10. The extent to which each party has made such tangible and intangible contributions to the marriage as monetary and homemaker contributions, and tangible and intangible contributions by a party to the education, training or increased earning power of the other party;
  11. The relative fault of the parties, in cases where the court, in its discretion, deems it appropriate to do so; and
  12. Such other factors, including the tax consequences to each party, as are necessary to consider the equities between the parties.

Tenn.Code.Ann § 36.5.11(i)

Can an Alimony Order be Modified or Changed?

Only rehabilitative, in futuro and transitional alimony are modifiable under certain circumstances. Either ex spouse can ask the court to modify the support order, but he or she must show a material substantial change in circumstances. The change in obligor spouse’s ability to pay or the supported spouse’s financial need must have been unforseen a the time of the original alimony order. Example of Alimony Modification: Todd is ordered to pay his ex-wife Tiffany $3,000 a month for seven years. In year three, Todd is diagnosed with a debilitating disease that leaves him unable to work. The court approves Todd’s alimony modification request.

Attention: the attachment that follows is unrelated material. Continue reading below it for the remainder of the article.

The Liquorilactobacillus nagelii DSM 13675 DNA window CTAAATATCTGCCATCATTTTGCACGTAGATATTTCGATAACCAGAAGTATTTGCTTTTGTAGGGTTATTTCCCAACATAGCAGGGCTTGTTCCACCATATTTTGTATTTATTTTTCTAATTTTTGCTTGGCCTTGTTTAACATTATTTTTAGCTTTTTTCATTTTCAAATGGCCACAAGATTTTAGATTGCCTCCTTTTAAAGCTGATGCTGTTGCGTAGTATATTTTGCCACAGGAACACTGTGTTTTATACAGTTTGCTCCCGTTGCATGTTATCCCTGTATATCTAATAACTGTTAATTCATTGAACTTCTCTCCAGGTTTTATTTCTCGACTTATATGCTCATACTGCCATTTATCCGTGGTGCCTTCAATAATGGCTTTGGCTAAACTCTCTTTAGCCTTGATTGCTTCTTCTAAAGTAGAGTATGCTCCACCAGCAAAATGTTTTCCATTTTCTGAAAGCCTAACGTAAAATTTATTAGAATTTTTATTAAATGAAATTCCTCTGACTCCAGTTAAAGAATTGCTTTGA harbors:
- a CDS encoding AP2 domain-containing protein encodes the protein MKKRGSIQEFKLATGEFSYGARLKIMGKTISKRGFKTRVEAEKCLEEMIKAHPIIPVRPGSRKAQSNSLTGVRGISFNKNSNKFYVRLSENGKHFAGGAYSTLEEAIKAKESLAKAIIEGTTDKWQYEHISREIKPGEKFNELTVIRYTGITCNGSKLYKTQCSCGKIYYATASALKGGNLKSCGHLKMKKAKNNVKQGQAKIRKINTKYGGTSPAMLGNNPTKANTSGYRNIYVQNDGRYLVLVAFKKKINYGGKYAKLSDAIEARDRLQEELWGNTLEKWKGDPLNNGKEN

If you or your spouse have requested alimony, then you need to hire an attorney with courtroom experience. Nashville alimony attorney Byron Pugh represents clients across Middle Tennessee, including but not limited to Nashville, Franklin, Brentwood, Spring Hill, Murfreesboro, Gallatin, Clarksville, Columbia, Davidson County, Sumner County, Rutherford County and Williamson County. Contact Byron Pugh Legal at (615) 255-9595 or (615) 957-9178 (after hours and weekends) or online to setup a free consultation.